Complex spinal deformities can are often serious conditions within the cervical, thoracic and/or lumbar spine, in which patients are debilitated by their suffering. This often ranges from chronic pain and a generally lowered quality of life to loss of bladder and/or bowel control and the inability to stand or walk.
Some of the most common conditions that can develop into complex spinal deformities include:
A curvature of the spine that often develops shortly before puberty or later in life (as the body ages), scoliosis can be mild and asymptomatic or uncomfortable and debilitating. After a diagnosis is complete, the physician will examine the curve to determine the best course of treatment. Typically, curves measuring more than 20 degrees will require some form of intervention.
Defined as a severe curve in the spine leading to a hunched or rounded back, kyphosis can be the result of poor posture or a structural abnormality. This can lead to chronic back pain and difficulty standing upright. This condition can also affect intervertebral discs, nerves, bones and muscles within the back.
When one vertebra slips forward onto the bone below, it is usually defined as spondylolisthesis. This condition most frequently occurs in the lumbar (lower back) region, but can happen anywhere within the spine. This causes intense pressure on the spinal cord and surrounding nerves, in turn creating pain and discomfort that will likely become severe if left untreated. Treatment will be recommended on an individual basis, with factors such as the severity of the complex spinal deformity and the patient’s surgical and health history all carefully considered.
Symptoms associated with complex spinal deformity are overwhelmingly chronic pain and excessive fatigue. Depending on the underlying condition and its severity, complex spinal deformities may be visible. These can include a rounded or hunched back (kyphosis); uneven shoulders, hips or waist (scoliosis); ribcage that protrudes on one side (scoliosis); or difficulty standing upright or walking (scoliosis, kyphosis, spondylolisthesis). Additionally, numbness, weakness and general discomfort are also common symptoms of complex spinal deformity.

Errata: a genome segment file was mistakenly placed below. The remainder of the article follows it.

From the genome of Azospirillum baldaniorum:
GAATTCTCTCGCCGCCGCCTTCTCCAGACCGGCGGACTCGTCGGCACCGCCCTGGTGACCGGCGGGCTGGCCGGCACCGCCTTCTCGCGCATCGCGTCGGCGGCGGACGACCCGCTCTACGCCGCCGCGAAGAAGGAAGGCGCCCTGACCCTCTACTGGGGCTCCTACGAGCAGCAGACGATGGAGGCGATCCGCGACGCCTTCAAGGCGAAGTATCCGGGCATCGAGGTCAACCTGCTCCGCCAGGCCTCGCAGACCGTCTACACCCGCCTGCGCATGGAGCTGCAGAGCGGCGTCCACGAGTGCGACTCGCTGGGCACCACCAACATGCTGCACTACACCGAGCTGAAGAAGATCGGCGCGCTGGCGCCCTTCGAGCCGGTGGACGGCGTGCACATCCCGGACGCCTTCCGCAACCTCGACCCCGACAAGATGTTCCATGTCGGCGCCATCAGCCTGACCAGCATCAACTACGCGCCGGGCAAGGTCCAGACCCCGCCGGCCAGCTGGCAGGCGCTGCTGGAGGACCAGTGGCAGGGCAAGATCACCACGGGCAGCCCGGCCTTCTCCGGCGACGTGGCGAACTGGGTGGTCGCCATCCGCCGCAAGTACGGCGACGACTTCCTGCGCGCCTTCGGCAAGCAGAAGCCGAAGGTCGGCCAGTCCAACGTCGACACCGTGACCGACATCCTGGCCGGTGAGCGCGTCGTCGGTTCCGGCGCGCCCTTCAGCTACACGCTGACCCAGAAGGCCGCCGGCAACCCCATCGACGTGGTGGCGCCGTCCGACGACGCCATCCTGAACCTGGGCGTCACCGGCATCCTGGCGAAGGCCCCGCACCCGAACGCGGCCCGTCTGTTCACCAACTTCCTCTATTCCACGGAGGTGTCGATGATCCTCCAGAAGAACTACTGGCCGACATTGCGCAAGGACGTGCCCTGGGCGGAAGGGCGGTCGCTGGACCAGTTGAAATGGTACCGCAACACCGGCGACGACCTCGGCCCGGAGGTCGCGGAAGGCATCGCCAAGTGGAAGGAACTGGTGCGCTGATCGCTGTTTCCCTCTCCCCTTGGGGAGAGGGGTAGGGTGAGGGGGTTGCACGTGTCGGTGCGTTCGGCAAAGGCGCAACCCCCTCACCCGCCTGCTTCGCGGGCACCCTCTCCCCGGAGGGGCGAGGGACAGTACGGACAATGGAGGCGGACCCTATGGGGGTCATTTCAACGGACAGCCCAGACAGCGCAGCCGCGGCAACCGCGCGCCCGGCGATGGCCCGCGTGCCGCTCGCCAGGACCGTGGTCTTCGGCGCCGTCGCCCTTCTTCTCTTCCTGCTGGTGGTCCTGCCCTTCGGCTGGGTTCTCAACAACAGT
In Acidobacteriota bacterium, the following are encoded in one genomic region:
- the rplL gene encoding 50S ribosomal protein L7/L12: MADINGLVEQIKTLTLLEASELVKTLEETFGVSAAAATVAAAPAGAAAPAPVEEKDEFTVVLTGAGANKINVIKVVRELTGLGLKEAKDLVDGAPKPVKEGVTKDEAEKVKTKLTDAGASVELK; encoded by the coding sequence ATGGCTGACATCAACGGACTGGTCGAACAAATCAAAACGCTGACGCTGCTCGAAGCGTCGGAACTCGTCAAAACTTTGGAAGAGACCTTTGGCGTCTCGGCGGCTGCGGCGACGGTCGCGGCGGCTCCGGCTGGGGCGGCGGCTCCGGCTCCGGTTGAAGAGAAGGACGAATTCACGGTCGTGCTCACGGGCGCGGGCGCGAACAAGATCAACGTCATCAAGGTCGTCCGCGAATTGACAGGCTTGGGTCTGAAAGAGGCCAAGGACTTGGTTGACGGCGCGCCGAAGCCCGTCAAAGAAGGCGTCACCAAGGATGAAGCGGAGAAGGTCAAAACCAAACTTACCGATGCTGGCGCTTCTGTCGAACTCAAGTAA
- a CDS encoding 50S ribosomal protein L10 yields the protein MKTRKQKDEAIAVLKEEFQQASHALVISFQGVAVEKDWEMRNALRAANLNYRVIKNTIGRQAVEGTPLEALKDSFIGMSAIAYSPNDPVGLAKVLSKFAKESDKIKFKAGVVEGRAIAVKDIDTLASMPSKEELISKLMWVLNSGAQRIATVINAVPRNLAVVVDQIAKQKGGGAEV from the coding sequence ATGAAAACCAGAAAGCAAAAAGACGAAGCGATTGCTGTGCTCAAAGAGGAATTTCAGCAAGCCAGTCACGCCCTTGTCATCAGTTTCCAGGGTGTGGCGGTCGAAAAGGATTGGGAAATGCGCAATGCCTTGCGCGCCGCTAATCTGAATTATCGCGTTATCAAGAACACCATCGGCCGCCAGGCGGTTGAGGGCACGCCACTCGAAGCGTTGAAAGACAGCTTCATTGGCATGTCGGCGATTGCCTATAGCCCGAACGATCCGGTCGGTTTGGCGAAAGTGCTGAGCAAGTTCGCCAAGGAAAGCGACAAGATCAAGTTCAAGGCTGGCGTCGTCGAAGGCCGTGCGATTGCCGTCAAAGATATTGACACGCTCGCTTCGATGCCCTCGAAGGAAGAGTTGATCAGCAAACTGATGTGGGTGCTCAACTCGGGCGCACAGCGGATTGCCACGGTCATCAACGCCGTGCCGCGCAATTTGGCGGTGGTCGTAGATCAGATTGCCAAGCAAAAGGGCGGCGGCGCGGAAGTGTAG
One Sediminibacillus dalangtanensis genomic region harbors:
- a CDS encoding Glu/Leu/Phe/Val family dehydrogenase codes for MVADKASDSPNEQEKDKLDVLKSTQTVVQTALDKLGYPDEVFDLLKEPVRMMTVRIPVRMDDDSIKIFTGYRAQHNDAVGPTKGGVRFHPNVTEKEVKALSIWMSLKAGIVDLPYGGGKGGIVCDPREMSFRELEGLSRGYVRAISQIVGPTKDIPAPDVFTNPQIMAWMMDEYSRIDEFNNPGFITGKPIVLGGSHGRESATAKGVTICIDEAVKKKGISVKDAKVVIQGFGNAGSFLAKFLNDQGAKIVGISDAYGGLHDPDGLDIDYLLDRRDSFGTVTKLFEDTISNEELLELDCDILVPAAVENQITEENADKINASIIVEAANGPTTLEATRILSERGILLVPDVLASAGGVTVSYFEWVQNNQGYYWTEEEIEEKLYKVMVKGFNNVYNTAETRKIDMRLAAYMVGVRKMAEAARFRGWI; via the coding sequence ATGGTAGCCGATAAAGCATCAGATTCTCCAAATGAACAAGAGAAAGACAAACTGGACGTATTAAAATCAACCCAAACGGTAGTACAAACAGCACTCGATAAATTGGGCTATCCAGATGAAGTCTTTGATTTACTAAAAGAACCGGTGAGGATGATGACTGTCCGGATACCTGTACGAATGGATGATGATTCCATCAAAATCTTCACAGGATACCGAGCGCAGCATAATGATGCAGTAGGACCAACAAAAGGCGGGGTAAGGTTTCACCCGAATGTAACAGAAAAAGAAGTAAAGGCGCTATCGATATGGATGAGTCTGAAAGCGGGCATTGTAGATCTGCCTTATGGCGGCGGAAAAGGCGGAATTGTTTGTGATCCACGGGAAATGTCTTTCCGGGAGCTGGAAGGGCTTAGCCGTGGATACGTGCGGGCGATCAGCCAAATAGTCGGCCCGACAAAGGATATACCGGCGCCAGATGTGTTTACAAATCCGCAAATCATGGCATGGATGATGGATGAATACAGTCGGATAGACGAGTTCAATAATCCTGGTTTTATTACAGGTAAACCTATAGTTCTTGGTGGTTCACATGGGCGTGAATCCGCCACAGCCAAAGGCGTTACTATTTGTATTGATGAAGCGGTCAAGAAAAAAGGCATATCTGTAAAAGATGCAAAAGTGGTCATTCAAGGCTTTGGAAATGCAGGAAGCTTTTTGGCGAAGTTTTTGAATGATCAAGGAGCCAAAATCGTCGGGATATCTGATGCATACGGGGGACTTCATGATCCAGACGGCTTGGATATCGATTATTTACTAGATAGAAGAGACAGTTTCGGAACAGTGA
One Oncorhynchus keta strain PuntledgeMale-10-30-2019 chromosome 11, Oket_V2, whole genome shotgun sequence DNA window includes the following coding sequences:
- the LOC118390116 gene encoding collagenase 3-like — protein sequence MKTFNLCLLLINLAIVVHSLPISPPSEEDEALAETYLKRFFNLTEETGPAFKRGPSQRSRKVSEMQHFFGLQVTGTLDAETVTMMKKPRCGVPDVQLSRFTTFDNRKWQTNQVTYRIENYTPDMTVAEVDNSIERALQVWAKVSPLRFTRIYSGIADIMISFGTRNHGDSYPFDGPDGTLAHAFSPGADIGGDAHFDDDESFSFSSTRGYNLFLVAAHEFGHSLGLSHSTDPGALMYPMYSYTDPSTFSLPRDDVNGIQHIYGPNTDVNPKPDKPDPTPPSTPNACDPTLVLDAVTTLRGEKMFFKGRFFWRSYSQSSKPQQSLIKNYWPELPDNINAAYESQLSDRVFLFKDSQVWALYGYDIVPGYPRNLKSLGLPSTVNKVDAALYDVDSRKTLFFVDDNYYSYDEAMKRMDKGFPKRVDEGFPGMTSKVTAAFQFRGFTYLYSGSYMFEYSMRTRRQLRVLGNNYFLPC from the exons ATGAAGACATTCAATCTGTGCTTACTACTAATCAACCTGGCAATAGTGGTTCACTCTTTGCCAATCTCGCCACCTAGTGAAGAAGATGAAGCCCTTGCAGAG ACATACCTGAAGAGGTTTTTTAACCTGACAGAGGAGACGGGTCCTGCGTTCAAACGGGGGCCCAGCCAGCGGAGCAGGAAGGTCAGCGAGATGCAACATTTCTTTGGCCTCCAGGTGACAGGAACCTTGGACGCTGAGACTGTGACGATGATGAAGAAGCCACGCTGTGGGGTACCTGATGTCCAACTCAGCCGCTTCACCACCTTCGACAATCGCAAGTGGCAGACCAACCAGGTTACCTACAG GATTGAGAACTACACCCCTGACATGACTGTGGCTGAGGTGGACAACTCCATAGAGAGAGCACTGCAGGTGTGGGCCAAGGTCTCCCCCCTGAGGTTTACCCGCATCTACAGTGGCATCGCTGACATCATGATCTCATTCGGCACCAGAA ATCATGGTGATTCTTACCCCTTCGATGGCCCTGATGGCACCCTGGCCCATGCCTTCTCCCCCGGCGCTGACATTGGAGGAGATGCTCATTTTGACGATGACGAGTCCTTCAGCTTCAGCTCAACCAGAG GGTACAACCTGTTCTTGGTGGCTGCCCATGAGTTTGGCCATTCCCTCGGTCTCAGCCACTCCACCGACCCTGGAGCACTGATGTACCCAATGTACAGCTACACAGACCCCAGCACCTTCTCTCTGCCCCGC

The causes for complex spinal deformities depend on the diagnosed condition. Most of these conditions, such as scoliosis or spondylolisthesis, come in many different forms that have unique causes and implications. Further examination of the diagnosed condition and its type may give patients a good idea as to the underlying causes.
Preferred procedures for complex spinal deformities are dependent upon the condition being treated. However, some of the most commonly recommended include:
During this type of procedure, Mr Torrie will use screws, rods and bone graft to carefully fuse problematic vertebrae together and correct deformities in the spine. Advanced spinal fusion techniques are often used when treating scoliosis, kyphosis, spondylolisthesis and other conditions.
Lateral Lumbar Interbody Fusion
This minimally invasive procedure requires two tiny incisions along the patient’s sides and is frequently recommended to treat a variety of conditions affecting the lumbar (lower back) region of the spine, including scoliosis and spondylolisthesis. Dilation tubes are guided between muscle fibers, eliminating the need to cut through the tissue, and allow clear access to the spine. Our expert surgeon will then remove damaged discs and insert an implant made of bone graft into the empty space, eventually forming a bone bridge and successfully fusing.Laminectomy
While there are a diverse range of laminectomy procedures available, this type of minimally invasive surgery removes a portion of the vertebra to decompress the spine and relieve pain-causing pressure on surrounding nerves or the spinal cord itself.